Mild AKI can often be managed, outpatient. AKI more often than not is a co-existent problem for hospitalized patients and usually is appropriate for these patients to be on the general medical floor unless they also have an electrolyte imbalance or significant volume overload, in which case, they may require a higher level of care. The most important issues to realize for clinicians dealing with AKI is to appropriately adjust the dose of any medications these patients are taking and avoiding nephrotoxic medications as much as possible. The other important thing to consider is an appropriate fluid challenge whenever possible.
AKI does have significant morbidity and mortality. The aim today is to try and prevent the condition in the first place by employing a multidisciplinary team approach. All healthcare workers must be aware of the condition and its causes. The pharmacist should ensure that at the first signs of creatinine elevation that the patient is on no nephrotoxic medications. The nurse should ensure that the patient is well hydrated prior to any contrast study and is making adequate urine. For those who do develop AKI, the nurse should educate the patient on agents to avoid to prevent worsening of the renal injury. Plus, close follow up with a nephrologist is highly recommended. Finally, the patient should have a dietary consult because the restriction of salt and fluid are vital when managing AKI. Similarly, the patient should avoid a high potassium diet when there is renal dysfunction. Because AKI induces a catabolic state, the patient should be encouraged to eat at least 1800 calories per day. (Level V)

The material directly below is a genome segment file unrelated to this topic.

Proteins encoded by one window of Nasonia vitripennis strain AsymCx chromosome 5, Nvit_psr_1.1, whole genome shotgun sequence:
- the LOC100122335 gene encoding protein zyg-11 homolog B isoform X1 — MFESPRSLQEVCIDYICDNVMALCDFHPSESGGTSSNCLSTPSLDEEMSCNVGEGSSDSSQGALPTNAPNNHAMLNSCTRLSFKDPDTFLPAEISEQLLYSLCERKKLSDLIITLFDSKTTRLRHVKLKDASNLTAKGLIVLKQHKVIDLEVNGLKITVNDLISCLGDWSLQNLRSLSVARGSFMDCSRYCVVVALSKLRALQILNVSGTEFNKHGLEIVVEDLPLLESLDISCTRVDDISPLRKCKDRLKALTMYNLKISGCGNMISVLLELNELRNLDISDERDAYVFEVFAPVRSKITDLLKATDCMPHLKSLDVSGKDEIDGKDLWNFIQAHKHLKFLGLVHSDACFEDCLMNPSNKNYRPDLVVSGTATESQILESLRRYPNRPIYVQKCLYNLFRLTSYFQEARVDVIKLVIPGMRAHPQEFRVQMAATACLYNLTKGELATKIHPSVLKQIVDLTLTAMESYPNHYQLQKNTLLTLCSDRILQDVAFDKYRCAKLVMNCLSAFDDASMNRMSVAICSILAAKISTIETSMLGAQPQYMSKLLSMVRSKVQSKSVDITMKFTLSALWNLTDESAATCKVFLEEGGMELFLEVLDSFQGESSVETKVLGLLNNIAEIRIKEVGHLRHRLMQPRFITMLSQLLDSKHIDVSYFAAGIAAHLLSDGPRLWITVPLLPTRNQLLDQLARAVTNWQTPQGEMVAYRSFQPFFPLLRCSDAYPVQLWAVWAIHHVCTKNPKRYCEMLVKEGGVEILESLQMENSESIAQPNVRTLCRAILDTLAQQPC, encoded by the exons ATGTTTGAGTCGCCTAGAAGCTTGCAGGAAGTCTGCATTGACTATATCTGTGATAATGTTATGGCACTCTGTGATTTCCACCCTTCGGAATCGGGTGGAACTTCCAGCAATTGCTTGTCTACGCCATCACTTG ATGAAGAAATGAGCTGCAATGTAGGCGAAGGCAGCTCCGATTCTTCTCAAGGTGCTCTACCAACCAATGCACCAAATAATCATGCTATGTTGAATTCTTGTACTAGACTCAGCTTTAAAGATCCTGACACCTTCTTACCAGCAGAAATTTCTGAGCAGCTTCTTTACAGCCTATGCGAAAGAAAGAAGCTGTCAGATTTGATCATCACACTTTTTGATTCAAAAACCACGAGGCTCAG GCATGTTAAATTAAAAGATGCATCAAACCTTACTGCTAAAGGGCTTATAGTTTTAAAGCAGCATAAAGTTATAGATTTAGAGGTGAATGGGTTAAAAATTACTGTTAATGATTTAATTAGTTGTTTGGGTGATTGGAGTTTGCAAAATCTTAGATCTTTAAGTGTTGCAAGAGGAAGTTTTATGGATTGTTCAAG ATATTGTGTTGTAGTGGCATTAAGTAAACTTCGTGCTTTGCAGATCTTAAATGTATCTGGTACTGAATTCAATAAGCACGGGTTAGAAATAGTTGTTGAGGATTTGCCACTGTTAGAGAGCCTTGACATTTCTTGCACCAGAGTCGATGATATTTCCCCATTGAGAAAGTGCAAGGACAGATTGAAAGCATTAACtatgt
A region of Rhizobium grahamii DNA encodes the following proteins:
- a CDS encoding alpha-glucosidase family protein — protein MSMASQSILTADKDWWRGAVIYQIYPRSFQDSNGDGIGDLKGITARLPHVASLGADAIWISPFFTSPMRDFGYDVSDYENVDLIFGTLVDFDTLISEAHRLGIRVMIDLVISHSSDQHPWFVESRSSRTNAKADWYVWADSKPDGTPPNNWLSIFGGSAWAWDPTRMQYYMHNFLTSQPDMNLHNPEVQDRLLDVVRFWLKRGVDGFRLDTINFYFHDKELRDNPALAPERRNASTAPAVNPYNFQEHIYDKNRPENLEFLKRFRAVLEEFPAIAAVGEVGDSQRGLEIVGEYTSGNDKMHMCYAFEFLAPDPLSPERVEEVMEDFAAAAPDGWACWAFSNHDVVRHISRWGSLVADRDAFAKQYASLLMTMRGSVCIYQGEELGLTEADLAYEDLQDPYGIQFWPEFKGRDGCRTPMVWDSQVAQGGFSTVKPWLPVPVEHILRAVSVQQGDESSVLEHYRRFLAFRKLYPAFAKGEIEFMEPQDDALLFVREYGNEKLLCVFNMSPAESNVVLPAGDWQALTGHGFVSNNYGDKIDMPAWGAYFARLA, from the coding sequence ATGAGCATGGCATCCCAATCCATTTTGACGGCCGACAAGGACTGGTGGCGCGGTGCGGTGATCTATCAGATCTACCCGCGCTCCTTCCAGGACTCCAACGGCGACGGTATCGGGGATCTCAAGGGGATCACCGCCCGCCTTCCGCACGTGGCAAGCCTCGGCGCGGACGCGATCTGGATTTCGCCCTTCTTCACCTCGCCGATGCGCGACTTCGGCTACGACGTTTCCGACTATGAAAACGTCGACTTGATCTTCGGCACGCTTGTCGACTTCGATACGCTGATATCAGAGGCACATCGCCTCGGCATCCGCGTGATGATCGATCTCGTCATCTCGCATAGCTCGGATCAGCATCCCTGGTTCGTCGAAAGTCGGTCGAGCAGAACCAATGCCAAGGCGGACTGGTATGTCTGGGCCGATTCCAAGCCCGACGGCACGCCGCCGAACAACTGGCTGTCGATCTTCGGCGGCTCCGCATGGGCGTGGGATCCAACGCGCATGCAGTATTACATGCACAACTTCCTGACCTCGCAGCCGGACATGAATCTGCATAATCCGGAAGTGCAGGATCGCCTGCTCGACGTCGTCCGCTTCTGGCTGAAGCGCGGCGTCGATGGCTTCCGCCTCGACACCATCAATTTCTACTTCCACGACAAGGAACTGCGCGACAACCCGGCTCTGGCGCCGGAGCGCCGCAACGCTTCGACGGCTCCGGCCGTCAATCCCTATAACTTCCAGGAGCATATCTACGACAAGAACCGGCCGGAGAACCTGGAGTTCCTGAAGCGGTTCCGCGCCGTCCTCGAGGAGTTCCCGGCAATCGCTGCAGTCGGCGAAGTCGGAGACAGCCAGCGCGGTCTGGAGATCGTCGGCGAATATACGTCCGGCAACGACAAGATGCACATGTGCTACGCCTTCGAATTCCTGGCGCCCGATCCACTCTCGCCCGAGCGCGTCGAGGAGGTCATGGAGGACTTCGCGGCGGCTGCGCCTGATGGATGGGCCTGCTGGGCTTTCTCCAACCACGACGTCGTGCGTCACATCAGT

The outcomes for patients with AKI depends on the cause of the renal dysfunction, the presence of any underlying kidney disease and duration of the renal dysfunction. In the past, it was widely believed that AKI was fully reversible in all patients. Studies now show that in patients with a low eGFR, not only is there a higher risk of progressing to end-stage renal disease but it also increases the mortality rate. In addition, AKI can also worsen the quality of life compared to the general population. Individuals who have a sudden increase in creatinine, usually tend to have the worst prognosis. Today, in-hospital mortality for patients with AKI varies between 30-50%, especially when dialysis is required. Negative prognostic factors include:
Over the long term, at least 12-15% of patients with AKI may require permanent dialysis. Mortality is increased in patients with high APACHE lll score, advanced age and persistent elevation of creatinine. (Level V)